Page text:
The Leader of the House was asked—
The Welsh Grand Committee and the Northern Ireland Grand Committee have a valuable contribution to make to the work of the House, and I am pleased that the Northern Ireland Grand Committee will be meeting again in November, following the agreement of the House on Tuesday.
I thank the Deputy Leader of the House for his answer. Given the advent of devolution, opportunities for Members from Northern Ireland—I can speak only for them—are somewhat limited, so it is important that meetings of the Northern Ireland Grand Committee take place. Will he ensure that there are more frequent meetings at which matters of relevance to the Province can be debated in more time than is available on the Floor of the House?
I certainly hear what the right hon. Gentleman says and I am happy to speak to the Secretary of State for Northern Ireland to see what arrangements can be made. Obviously, there are limits to the number of times that any Grand Committee can sensibly meet, but I hear what the right hon. Gentleman says.
Earlier this week, my excellent Whip informed me that on 20 October the Welsh Grand Committee will be meeting in my constituency. Does the Deputy Leader of the House agree that it was extremely discourteous of the Government not even to have told me about the meeting and for that information to have been conveyed to me by my Whip rather than by somebody acting on behalf of the Government?
I am sure that no discourtesy was intended. Of course the decisions of Grand Committees to meet are presented to the House, and so the hon. Gentleman would be aware of it by that means. I would have thought that any discourtesy was more than outweighed by the convenience to him of having the Grand Committee meet in his constituency.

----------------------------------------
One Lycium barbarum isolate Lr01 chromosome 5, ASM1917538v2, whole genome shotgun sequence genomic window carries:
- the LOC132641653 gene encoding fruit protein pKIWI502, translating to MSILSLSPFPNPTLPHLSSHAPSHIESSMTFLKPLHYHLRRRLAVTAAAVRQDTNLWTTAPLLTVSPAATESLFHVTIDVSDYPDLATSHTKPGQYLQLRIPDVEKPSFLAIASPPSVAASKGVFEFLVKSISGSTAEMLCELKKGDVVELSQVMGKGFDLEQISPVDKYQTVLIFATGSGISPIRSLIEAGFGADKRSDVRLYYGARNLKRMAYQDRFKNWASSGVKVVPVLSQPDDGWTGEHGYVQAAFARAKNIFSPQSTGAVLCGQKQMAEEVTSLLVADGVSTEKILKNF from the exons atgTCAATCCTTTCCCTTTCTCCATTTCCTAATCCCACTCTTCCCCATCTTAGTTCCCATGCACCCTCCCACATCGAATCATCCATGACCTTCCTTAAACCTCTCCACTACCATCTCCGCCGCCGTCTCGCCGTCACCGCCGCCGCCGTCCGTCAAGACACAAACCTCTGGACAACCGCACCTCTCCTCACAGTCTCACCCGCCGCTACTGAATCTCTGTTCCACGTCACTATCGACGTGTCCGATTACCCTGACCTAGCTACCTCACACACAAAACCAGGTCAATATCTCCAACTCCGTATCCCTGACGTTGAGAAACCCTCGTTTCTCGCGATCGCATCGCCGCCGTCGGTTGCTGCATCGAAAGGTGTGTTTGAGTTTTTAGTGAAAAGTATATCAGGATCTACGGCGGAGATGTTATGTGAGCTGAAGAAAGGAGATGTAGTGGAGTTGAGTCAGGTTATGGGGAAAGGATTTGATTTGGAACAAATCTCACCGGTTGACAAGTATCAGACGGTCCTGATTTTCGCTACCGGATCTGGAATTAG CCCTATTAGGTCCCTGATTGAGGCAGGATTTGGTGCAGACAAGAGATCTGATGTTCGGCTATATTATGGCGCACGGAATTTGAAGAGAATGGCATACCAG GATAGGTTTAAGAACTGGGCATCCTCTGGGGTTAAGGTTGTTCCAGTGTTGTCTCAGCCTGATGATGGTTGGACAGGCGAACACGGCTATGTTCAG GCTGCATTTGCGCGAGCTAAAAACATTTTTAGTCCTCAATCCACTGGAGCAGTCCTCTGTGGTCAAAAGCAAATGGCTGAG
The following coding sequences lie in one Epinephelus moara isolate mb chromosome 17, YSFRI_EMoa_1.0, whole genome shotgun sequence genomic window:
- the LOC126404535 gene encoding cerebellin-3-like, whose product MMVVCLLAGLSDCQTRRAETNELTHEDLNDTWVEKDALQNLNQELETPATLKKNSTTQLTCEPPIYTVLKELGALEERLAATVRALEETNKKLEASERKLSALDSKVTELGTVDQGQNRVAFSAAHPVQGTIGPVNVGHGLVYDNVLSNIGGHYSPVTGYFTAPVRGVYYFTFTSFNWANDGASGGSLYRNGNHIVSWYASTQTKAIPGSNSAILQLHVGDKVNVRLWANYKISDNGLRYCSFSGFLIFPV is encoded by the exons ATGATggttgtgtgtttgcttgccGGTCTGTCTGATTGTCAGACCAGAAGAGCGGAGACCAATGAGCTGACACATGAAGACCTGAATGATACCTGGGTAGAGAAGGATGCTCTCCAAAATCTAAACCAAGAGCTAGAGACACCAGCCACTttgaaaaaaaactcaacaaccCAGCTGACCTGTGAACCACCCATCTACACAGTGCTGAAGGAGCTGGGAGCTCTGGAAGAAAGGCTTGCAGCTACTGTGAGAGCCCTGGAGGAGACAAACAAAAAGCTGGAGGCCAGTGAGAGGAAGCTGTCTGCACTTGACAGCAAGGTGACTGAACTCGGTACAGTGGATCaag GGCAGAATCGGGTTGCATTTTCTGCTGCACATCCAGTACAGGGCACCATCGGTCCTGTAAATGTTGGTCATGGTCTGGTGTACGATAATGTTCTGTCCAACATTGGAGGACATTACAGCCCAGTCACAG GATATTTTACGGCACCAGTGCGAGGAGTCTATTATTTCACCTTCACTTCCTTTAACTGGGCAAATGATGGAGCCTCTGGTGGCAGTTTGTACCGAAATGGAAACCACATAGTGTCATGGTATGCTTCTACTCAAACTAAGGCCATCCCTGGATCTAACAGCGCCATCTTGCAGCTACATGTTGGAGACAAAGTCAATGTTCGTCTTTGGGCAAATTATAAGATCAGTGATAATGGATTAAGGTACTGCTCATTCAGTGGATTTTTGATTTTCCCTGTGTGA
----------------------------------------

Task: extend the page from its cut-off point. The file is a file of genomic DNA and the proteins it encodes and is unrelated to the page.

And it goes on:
The average cost to the taxpayer of a question for written answer is estimated at £239. In the financial year 2010-11, a total of 46,825 written answers were published, at an estimated total cost of about £11.2 million.
We would all agree that written parliamentary questions are an important way of holding the Government to account, but what steps is the Deputy Leader of the House proposing to take to limit exposure to the public purse? Should hon. Members be in more control of this process?
I am grateful to the hon. Gentleman for that, but I really do not think it is for the Government to limit or try to ration the supply of questions, because, as he says, it is very important that hon. Members have that opportunity to hold the Government to account. However, I do think that hon. Members, like other public servants, should consider the impact of their activities on the public purse. It is particularly important to recognise that the right to table questions belongs to hon. Members, and hon. Members alone.
Does the Deputy Leader of the House agree that if he is to fulfil the Prime Minister’s pledge to
“increase the power of Parliament”,
he should be worrying less about the quantity of questions and more about the quality of the answers? What is he going to do to ensure that Ministers give full and timely responses to Members, and that they end the increasing practice of giving holding answers to named day questions and transferring orals at very little notice? Or is this going to go the way of other prime ministerial pledges, such as those for more free votes on Bill Committees and text updates on the progress of Bills?
The hon. Lady has a very short memory span if she really thinks that this Government are performing worse than the Government of whom she was a member. I recall that many times her Government were quite incapable of providing timely, or indeed adequate, responses to questions. We always try very hard within the Departments to make sure that people get their questions answered properly and on time. If Departments fall short of those ideals, my right hon. Friend the Leader of the House and I are very happy to chase up those Departments to see whether we can improve the performance. However, I have to say that I do not think the performance is lacking at the moment.
4. What steps he is taking to increase the transparency of the lobbying of hon. Members. (70621)